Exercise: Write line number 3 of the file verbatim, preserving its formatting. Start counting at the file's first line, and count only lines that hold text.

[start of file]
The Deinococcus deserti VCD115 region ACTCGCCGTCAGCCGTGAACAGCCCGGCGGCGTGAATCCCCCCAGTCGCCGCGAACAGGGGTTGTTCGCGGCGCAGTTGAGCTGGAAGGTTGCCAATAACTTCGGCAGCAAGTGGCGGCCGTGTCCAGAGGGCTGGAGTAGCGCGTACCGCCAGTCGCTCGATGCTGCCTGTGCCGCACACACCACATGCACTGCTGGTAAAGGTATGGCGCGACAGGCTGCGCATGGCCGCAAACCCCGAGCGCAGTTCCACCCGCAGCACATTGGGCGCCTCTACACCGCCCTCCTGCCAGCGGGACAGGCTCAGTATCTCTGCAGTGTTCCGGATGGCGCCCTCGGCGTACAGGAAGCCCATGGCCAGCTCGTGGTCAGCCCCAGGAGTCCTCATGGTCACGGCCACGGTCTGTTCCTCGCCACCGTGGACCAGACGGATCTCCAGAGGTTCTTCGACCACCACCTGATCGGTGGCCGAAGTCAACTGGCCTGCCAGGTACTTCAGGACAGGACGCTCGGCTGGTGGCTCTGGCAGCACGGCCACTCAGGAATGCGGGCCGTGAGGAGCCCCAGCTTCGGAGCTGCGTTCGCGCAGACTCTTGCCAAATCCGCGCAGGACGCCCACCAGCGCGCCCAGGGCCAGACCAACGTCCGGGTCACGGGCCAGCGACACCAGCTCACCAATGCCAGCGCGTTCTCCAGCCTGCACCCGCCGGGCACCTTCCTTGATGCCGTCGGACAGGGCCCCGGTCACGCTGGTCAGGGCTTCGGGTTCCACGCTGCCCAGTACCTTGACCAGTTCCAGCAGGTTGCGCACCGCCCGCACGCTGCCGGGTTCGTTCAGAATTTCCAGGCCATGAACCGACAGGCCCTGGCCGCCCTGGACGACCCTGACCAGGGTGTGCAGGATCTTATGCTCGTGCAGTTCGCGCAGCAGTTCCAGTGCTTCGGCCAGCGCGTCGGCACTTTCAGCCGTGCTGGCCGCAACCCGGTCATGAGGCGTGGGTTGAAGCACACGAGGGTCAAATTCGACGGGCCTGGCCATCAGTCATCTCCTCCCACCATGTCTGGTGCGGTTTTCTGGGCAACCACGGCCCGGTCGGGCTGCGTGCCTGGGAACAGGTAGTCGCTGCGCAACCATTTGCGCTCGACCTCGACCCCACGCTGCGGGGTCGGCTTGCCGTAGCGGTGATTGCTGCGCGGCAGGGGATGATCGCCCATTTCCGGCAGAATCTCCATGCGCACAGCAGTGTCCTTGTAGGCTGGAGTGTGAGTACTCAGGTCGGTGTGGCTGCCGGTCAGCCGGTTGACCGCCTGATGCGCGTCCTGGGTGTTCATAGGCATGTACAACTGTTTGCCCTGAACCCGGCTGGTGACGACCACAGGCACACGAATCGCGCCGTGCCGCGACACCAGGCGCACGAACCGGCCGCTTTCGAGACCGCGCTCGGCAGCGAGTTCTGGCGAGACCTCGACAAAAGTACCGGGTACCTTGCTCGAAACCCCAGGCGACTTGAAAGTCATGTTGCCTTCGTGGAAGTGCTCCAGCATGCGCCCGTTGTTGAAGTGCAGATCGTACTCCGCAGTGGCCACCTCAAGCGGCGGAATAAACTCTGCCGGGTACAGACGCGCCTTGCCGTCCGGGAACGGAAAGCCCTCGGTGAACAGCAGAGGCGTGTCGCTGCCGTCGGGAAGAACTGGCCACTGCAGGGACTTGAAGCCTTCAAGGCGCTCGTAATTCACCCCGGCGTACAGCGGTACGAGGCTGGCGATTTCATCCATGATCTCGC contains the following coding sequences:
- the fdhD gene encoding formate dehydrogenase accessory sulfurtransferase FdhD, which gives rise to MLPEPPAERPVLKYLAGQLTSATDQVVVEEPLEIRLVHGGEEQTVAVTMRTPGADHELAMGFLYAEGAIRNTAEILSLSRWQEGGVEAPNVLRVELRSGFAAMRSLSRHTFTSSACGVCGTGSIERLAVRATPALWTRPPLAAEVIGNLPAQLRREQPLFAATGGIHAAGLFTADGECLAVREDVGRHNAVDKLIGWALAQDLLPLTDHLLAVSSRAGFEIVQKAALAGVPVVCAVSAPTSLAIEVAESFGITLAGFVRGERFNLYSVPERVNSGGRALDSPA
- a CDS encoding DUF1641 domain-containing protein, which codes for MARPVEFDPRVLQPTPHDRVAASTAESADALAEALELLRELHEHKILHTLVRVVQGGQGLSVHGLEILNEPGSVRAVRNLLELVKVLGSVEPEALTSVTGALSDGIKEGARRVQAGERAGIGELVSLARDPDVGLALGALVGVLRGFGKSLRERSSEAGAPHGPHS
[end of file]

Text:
- a CDS encoding DUF1641 domain-containing protein, which codes for MARPVEFDPRVLQPTPHDRVAASTAESADALAEALELLRELHEHKILHTLVRVVQGGQGLSVHGLEILNEPGSVRAVRNLLELVKVLGSVEPEALTSVTGALSDGIKEGARRVQAGERAGIGELVSLARDPDVGLALGALVGVLRGFGKSLRERSSEAGAPHGPHS